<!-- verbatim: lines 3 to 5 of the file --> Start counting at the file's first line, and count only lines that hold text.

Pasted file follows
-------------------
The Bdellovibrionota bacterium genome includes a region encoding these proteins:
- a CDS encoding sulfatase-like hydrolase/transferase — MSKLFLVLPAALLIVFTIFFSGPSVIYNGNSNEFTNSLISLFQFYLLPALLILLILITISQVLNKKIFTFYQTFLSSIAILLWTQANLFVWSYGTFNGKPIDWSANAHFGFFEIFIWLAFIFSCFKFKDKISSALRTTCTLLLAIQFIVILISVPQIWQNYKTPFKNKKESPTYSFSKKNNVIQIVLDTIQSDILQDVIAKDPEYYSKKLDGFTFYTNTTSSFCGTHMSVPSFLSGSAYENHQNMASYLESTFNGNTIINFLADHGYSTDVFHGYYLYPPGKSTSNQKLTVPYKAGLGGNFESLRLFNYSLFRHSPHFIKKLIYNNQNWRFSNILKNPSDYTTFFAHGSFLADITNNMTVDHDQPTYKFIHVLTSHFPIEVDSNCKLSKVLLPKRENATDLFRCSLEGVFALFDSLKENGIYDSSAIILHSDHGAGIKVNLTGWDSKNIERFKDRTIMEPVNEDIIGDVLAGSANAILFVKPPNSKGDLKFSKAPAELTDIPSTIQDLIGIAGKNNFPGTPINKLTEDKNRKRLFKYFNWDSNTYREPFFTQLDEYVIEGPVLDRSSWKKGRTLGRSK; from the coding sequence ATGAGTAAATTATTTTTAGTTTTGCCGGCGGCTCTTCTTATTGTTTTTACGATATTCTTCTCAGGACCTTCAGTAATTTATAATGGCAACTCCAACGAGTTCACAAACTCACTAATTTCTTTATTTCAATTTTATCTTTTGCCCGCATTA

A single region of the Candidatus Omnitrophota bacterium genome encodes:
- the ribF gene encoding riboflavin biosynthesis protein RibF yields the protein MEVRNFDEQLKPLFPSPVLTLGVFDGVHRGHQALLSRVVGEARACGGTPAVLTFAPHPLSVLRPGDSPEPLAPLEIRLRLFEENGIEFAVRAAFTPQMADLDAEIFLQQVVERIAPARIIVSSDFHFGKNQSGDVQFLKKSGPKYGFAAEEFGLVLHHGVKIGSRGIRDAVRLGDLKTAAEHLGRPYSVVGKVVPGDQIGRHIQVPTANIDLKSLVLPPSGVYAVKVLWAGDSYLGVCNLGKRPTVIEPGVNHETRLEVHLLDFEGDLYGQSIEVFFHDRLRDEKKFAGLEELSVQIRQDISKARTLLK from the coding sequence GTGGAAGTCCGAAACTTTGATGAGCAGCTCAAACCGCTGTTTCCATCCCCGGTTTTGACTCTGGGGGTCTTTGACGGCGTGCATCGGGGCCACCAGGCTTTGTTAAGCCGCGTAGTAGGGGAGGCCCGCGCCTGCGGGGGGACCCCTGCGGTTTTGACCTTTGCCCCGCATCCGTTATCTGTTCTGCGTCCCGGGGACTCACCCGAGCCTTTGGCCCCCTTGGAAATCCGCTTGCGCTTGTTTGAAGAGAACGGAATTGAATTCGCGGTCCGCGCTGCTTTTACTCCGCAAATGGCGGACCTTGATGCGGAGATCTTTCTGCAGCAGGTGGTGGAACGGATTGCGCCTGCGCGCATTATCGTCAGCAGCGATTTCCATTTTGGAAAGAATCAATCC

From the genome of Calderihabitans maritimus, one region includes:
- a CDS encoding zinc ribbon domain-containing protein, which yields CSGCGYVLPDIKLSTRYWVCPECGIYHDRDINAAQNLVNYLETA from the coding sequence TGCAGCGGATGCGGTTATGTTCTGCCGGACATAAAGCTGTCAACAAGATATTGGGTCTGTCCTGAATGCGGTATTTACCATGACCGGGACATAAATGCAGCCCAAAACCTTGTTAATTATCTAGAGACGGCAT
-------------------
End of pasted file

A single region of the Candidatus Omnitrophota bacterium genome encodes:
- the ribF gene encoding riboflavin biosynthesis protein RibF yields the protein MEVRNFDEQLKPLFPSPVLTLGVFDGVHRGHQALLSRVVGEARACGGTPAVLTFAPHPLSVLRPGDSPEPLAPLEIRLRLFEENGIEFAVRAAFTPQMADLDAEIFLQQVVERIAPARIIVSSDFHFGKNQSGDVQFLKKSGPKYGFAAEEFGLVLHHGVKIGSRGIRDAVRLGDLKTAAEHLGRPYSVVGKVVPGDQIGRHIQVPTANIDLKSLVLPPSGVYAVKVLWAGDSYLGVCNLGKRPTVIEPGVNHETRLEVHLLDFEGDLYGQSIEVFFHDRLRDEKKFAGLEELSVQIRQDISKARTLLK from the coding sequence GTGGAAGTCCGAAACTTTGATGAGCAGCTCAAACCGCTGTTTCCATCCCCGGTTTTGACTCTGGGGGTCTTTGACGGCGTGCATCGGGGCCACCAGGCTTTGTTAAGCCGCGTAGTAGGGGAGGCCCGCGCCTGCGGGGGGACCCCTGCGGTTTTGACCTTTGCCCCGCATCCGTTATCTGTTCTGCGTCCCGGGGACTCACCCGAGCCTTTGGCCCCCTTGGAAATCCGCTTGCGCTTGTTTGAAGAGAACGGAATTGAATTCGCGGTCCGCGCTGCTTTTACTCCGCAAATGGCGGACCTTGATGCGGAGATCTTTCTGCAGCAGGTGGTGGAACGGATTGCGCCTGCGCGCATTATCGTCAGCAGCGATTTCCATTTTGGAAAGAATCAATCC

From the genome of Calderihabitans maritimus, one region includes: